The Eighteenth Amendment was very short, but the law designed to enforce it was over 25 pages long. It was complicated, confusing, difficult to interpret and – although this is sure hard to ascertain – probably one of the most disregarded laws in the history of the United States. So I hear.
The National Prohibition Enforcement Act, better known as the Volstead Act from Andrew Volstead, who presented it to Congress, was vetoed by President Woodrow Wilson on October 28, 1919, on the ground of moral and constitutional objections. That veto was overrun by Congress the same day.
Although Volstead denied it on several occasions, it is widely believed that the actual author of the act was Wayne Wheeler – the ‘spirit’ of the act was undoubtedly his.
In none of his six election to Congress which Volstead won did he run on a prohibition platform. Twice, in fact, he opposed prohibitions candidates. It was as chairman of the House Judiciary Committee that the final preparation of the Wheeler-drafted act fell on him, and he shouldered the task in the spirit of his Yellow Medicine County prosecutions as a moral obligation to arm the law rather than a personal commitment to Prohibition.Ardent Spirits by John Kobler
There seem to have been one general misunderstanding about the Volstead Act: the Government seemed to think that people would willingly abide by it for moral reasons. Hence, the money appropriated for the enforcement of this law was always ridiculously small.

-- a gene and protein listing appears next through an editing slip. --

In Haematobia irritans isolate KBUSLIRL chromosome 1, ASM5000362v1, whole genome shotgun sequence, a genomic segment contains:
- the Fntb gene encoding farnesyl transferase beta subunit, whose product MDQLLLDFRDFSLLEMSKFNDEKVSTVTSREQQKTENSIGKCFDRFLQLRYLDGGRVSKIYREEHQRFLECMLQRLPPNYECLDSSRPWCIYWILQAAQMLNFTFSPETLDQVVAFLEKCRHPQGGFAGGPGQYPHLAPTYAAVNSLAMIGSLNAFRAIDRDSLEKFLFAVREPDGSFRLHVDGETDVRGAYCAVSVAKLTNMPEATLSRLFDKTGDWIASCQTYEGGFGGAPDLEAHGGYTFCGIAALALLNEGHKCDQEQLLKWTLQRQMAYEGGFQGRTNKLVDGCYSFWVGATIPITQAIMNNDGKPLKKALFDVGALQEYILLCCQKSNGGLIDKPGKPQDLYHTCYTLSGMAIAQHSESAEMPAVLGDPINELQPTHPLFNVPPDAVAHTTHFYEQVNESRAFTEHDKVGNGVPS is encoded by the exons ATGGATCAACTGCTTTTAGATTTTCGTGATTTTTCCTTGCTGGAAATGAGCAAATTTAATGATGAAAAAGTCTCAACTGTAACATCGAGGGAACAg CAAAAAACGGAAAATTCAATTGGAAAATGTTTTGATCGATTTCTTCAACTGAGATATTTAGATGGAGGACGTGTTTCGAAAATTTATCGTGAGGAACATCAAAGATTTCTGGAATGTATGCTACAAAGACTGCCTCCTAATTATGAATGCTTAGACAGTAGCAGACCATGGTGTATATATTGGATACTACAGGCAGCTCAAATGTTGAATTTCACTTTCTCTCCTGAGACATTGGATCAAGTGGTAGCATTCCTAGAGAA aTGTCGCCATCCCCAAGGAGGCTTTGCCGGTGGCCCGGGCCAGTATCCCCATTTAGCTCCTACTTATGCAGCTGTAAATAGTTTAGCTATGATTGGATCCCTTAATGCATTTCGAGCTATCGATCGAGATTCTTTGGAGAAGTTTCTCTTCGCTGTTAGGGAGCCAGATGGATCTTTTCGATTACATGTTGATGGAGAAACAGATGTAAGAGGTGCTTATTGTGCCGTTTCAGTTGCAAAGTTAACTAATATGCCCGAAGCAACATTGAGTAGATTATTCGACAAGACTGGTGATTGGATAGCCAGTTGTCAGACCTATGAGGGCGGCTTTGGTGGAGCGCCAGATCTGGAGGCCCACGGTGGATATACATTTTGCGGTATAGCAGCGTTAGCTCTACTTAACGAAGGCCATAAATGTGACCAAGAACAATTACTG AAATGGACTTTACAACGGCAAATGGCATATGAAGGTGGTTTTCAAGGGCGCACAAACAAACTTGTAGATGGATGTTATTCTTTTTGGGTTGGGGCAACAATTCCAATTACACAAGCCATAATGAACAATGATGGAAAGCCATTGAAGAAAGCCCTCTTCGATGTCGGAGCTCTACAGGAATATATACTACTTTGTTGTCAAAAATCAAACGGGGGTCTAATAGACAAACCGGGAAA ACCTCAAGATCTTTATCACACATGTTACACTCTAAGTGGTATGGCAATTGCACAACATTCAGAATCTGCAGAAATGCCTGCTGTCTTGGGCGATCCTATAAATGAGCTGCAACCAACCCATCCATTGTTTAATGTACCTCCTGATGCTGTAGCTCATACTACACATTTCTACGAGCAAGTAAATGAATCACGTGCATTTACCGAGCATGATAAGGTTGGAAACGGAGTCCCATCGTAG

Result: people, especially in the big cities, didn’t abide at all and the Volstead Act was broken right and left at any given second. Bootleggers, of course, didn’t abide by it and prohibition agents, even when they happened to be at the right place at the right time (which required remarkable luck considering how much territory every single agent was supposed to patrol) often let bootleggers bribe them because they didn’t have the moral nor the economic drive to oppose (they were poorly paid, and they often didn’t’ believe in Prohibition to be that good an idea).
The same thing seemed to think a whole lot of administration officials. The same thing seems to think all the people who regularly patronised speakeasies. The same thing seemed to think young people who couldn’t care less about Prohibition.
Rustycans – Prohibition
Alcohol. Problems and Solutions – Andrew Volstead
Alcohol. Problems and Solutions – Volstead Act
Behr, Edward, Prohibition. The Thirteen Years That Changed America. Penguin Group & BBC Enterprises, London, 1997
Coffey, Thomas M., The Long Thirst Prohibition in America: 1920-1933. W.W. Norton & Company, Inc., New York, 1975